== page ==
• Compositional data
  • History of use
  • Absorption, distribution, metabolism and excretion data
  • Toxicological information, including studies undertaken or propose to undertake with clear details of the reasoning for the tests.

Each application for novel foods status is considered on its own merits.

In the UK, companies have only until 31 March to have such authorisation granted. Novel food applications will be subject to an eight day admin check and the FSA has indicated that it may take up to 30 working days for an application to be validated.

In cases where CBD products are sold from 1 April 2021 in UK without the requisite approval, local authorities will be responsible for enforcement of novel food regulations and will make specific enforcement decisions based on the facts of individual cases and circumstances. These may include a fine and/or in rare instances imprisonment.

Practical steps for companies selling CBD-containing food products in the UK

The imminent deadline for novel food applications for CBD-containing food products is significant for all companies selling relevant products in the UK.

Companies must act now by doing the following:

  • Finalise UK applications: Whilst the deadline for UK CBD-containing food products is drawing closer, and companies are unlikely to meet this deadline given projected timelines, companies are encouraged to continue to press forward with applications on the basis a pending authorisation may be preferable to the position of not having begun the process at all.
  • Apply for other relevant authorisations across Europe: Other European countries already have authorisation processes in place that must be complied with before marketing and these should be commenced as early as possible in the product launch process.
  • Consider ongoing regulator relationship: Companies should be transparent and seek guidance and collaboration with the regulator as they navigate this transition.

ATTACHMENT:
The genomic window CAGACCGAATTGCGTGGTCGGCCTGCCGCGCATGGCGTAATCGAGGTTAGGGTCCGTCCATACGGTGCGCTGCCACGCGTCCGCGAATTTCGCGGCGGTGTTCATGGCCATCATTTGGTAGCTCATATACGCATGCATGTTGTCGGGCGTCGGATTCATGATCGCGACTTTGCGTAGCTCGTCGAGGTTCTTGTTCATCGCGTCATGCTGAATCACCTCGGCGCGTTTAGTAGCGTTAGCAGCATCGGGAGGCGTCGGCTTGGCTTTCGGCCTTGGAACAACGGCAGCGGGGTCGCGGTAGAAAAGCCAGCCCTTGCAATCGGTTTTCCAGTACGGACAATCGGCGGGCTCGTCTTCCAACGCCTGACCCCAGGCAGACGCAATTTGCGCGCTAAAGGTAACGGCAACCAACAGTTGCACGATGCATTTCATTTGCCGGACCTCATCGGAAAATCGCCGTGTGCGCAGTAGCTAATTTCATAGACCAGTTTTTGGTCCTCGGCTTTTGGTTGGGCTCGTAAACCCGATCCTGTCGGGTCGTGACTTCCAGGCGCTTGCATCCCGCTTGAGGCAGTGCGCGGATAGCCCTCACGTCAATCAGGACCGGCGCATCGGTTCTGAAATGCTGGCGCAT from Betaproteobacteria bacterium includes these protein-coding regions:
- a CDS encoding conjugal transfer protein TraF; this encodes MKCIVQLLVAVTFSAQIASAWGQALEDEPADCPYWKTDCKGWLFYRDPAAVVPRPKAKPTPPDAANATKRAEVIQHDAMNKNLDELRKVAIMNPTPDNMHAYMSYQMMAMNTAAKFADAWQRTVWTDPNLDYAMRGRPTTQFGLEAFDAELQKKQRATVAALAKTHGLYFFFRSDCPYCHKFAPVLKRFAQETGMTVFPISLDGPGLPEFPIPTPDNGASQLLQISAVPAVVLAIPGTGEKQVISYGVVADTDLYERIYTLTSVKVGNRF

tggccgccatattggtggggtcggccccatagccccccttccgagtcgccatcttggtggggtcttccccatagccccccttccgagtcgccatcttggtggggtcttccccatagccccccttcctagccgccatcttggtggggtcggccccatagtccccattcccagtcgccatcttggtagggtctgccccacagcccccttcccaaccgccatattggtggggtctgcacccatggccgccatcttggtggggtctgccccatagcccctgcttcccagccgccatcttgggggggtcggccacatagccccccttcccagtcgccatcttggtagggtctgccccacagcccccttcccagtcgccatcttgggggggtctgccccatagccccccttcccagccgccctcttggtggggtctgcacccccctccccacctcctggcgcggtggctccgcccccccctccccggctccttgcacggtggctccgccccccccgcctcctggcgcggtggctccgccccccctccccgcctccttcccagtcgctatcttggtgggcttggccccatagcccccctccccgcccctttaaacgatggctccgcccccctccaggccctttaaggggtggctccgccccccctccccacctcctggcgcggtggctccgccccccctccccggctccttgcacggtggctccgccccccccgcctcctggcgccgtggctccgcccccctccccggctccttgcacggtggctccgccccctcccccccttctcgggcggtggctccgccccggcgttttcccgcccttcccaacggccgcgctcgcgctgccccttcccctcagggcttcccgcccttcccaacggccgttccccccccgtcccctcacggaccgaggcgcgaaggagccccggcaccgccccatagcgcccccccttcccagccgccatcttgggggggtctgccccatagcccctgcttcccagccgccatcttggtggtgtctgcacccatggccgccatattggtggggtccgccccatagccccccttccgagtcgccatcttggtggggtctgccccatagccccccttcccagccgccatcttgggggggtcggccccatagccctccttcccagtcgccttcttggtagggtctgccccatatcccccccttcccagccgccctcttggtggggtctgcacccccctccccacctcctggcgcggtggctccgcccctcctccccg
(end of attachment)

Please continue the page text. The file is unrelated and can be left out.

• Reassess product portfolio: Companies should consider their product portfolio, identify affected products, and consider their forward-looking compliance plan.
  • Consider future marketing strategy: The additional regulatory steps required for the sale of CBD-containing food products in UK should be taken into account in any future market strategy to ensure enough time is given to allow the process to run its course.
  • Keep up to date on regulation of cannabis-containing products in Europe: In what signals a potential first step towards a much-anticipated harmonised approach across Europe, the CJEU case also stated that EU member states may not ban the marketing of CBD when extracted from the cannabis sativa plant in its entirety and not solely from its fibre and seeds. Article 34 and 36 of the Treaty on the Functioning of the European Union (TFEU) apply to allow the free movement of goods of CBD within the EU. Companies should continue to monitor the trajectory of the regulation to plan accordingly.

As the ever-changing regulatory landscape for cannabis products continues to evolve, we are seeing disputes and queries around regulatory issues, including corrective actions such as recalls. We anticipate that these issues will continue for months if not years to come as the UK, Europe and global policy makers seek to navigate this complex regulatory landscape.